While touring California’s Sonoma Valley years ago, Brett Tieman felt a mix of envy and reverence for the vineyard owners.
“Their job is to make alcohol. That’s just crazy,” Tieman says.
Tieman says this while taking a swig of his brewery’s citrusy IPA at the Corner Office near Sun Yat-sen Memorial Hall in Taipei. Just a couple of days ago, he was overseeing the entire operation from milling to fermentation at his contract brewery in Hsinchu.
Photo courtesy of Robin Serious
When Tieman first visited Taiwan in 2003, he remembers drinking mainly Taiwan Beer, Heineken and Carlsberg. He said it was disappointing since he considers himself to be the type of traveler who prefers to visit restaurants and bars rather than museums. Despite this, however, he fell in love with Taiwan during several short trips here with his wife. Eventually, the couple decided to uproot from New York.
“One of the most rewarding things you can do in your life is to cash out of New York,” Tieman tells me.
Photo courtesy of Robin Serious
It was 2012 when Tieman “cashed out.” Taiwan’s craft beer scene had expanded. Breweries like North Taiwan Brewery, Jolly and Le Ble d’Or were putting out a solid selection of ales and stouts, while Belgian beers were selling like hot cakes. But unlike other Asian cities such as Hong Kong or Shanghai, it was still unusual for a group of friends to hit up a bar for the sole purpose of tasting craft beers, similar to how one samples wine or Chinese tea.
Although Tieman had relocated to Taiwan partly because he wanted to start his own business, it wasn’t his initial idea to run a brewery. He never brewed his own beer in the US — there wasn’t a need for it. Tieman began to miss the beverage, though, and after joining a Facebook group consisting of homebrewers in Taiwan, he started home brewing as a hobby. Back then, beer kits weren’t sold in Taiwan. He relied on a brewing software which did the calculations for him, but it was still a bit tricky without a beer kit which provides you with the malt already in liquid form.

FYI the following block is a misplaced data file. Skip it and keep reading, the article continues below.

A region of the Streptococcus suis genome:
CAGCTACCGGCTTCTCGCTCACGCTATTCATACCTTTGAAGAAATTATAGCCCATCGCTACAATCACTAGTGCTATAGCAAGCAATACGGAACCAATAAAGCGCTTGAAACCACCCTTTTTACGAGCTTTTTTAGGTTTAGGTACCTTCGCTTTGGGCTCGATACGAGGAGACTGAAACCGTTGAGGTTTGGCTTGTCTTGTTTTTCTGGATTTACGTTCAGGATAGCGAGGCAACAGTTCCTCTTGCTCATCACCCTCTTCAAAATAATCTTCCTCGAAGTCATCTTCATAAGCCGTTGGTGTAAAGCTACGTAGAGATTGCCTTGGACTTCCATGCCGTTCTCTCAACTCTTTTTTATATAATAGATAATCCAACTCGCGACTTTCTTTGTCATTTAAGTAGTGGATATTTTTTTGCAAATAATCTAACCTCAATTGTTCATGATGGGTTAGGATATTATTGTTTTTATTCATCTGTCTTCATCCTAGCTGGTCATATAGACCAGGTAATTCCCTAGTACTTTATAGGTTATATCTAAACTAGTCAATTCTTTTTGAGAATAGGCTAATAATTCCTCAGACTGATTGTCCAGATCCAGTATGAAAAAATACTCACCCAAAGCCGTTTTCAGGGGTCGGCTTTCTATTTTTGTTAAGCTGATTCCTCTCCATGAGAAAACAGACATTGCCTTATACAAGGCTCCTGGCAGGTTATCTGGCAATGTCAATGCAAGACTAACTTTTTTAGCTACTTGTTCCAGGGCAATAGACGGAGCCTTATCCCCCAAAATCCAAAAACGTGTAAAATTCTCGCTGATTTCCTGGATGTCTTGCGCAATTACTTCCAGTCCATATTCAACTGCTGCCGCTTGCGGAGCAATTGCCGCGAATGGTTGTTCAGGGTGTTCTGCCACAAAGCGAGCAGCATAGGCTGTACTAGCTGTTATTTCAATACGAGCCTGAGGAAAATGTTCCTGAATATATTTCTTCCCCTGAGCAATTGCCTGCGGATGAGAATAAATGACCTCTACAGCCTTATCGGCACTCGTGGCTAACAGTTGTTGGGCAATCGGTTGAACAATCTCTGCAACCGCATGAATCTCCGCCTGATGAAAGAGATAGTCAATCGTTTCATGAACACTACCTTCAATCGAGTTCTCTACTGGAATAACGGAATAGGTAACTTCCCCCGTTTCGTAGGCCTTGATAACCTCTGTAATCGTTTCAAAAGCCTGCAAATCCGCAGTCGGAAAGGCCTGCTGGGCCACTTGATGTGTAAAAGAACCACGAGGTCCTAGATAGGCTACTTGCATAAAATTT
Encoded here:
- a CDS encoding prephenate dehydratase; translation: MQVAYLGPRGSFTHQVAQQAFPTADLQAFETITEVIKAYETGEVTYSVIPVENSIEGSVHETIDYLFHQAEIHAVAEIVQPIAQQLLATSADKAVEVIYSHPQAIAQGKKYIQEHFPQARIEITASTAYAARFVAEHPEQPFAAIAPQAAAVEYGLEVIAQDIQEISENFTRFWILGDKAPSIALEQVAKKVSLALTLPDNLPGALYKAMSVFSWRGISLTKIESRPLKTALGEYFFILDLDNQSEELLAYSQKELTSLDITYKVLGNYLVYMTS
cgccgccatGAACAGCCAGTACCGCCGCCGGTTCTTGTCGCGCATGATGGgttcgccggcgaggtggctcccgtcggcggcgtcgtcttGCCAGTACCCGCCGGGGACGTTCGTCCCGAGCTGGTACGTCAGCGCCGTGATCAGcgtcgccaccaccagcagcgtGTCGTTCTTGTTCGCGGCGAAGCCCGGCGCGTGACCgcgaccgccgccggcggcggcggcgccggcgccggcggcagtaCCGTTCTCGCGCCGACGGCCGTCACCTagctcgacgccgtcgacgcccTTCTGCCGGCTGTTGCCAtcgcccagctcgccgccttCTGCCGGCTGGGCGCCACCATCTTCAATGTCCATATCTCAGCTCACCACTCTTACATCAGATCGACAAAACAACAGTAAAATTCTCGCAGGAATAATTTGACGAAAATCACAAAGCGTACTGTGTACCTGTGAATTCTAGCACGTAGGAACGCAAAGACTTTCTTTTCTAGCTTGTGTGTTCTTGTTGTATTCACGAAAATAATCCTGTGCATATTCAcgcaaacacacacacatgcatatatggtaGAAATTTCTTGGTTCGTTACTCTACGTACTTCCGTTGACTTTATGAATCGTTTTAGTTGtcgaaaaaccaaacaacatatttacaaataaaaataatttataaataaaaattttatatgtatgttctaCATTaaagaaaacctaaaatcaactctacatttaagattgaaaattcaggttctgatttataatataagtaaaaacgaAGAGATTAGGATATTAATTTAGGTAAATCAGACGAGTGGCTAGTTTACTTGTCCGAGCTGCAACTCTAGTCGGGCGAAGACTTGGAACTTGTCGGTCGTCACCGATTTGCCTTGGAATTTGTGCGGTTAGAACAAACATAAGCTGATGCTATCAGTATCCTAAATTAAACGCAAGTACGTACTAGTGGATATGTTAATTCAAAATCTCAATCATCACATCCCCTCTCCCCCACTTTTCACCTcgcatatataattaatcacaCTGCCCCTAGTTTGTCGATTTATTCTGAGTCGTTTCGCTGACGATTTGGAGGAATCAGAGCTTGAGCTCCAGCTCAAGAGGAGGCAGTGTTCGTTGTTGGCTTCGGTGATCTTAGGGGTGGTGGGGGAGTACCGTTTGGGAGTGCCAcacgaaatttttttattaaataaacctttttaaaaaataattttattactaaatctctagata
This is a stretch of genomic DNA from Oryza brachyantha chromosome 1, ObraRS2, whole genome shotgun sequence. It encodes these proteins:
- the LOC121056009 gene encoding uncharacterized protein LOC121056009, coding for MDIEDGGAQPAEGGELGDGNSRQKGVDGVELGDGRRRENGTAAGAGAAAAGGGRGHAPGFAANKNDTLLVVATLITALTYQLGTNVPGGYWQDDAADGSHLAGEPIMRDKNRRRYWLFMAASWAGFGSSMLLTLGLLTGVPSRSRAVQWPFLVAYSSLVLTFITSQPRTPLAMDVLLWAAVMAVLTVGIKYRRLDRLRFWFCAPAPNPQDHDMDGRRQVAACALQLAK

“I jumped straight into the deep end,” Tieman says.
It was through the Facebook group that he met Rob Baumgarten and Matt Frazar. In June 2014, the trio founded 23 Brewing Company. The brewery was part of the second wave of craft brewing companies to launch in Taiwan (Redpoint and 55th Street Craft Brewery being other examples).
The name of the brewery was Baumgarten’s idea. Not only is the ordinal number a reference to Taiwan’s 23 million residents, but it also alludes to the 23 enigma — the belief that bizarre and mystifying events around the world can be traced back to the number 23. More importantly, the Beer Judge Certification Program’s guidelines originally included 23 different categories for beer.
Tieman and his partners spend one day a week at their contract brewery in Hsinchu where they talk to the brew master and oversee the process.
As Tieman likes to say, “Brewing is like plumbing — you’re basically a plumber.”
The process — mill, mash, boil, ferment — seems simple but it’s easy to make careless mistakes if you’re not focused entirely on one task, like forgetting to close a valve. There is also pressure to continually improve their flavor due to increasing competition in the craft beer market.
Tieman says that although it’s certainly exciting to experience firsthand Taiwan’s craft beer revolution, he also feels that they have to continuously step above the bar and make each batch better than the next.
HOP TO SUCCESS
Their efforts have certainly paid off. Their three signature beers boast an appealing simplicity (citrusy but not over the top, smooth finish) mixed with a distinct Taiwanese flair (not too bitter), the result of which sits well with both session drinkers as well as those who prefer to take it slow.
“We use a hodgepodge of ingredients from all over the world to make American-style beer in Taiwan,” Tieman says.
Made with musky citra hops, the #1 Pale Ale (5.5 percent alcohol) is crisp, refreshing and reminiscent of California pale ales. The citrus flavor is highly evident, with a hint of floral undertones.
The Natural Blonde (5 percent alcohol) has more of a neutral bitterness that’s also malty and tropical with a smooth finish. Tieman says the ale was made for those not quite ready for the bitterness of American ales.
If you prefer bold, bitter and hoppy, try the IPA (6.5 percent). The blend of citrus and pine gives it an added kick.
They’ve also recently released their first collaboration with 55th Street Craft Brewery. The 78 Series Imperial Porter (7.8 percent, and 23 plus 55 is 78), is, as its name suggests, a dark, mocha-flavored porter. Brewed with local raw, unrefined sugar, its deep chocolate taste makes it a good winter brew.
For the most part, 23 Brewing likes to keep it hoppy, and they’ll be reverting to hoppy flavors for their next release, their Saison, albeit with some spicy undertones.
I ask Tieman if he still feels jealous of Sonoma’s winemakers. While he loves making his own alcohol now, he says the concept of “destination breweries” — the idea of touring a brewery much like you would a vineyard — hasn’t exactly latched on yet. In Taiwan, a lot of breweries are located in industrial districts. The exception is Jim & Dad’s Brewing Company in Yilan.
Tieman is certain this will change, though.
“It’s been a wild ride,” he adds.
But the reality is that craft beer in Taiwan is still a nascent industry, and for Tieman, the key is to make small, incremental changes while keeping in mind that other countries have decades of a head start.
“When I come back from a trip to the US, I’m like, our beer sucks. But after a month or so, I think, actually, our beer is pretty awesome.”
Warning: Excessive consumption of alcohol can damage your health.
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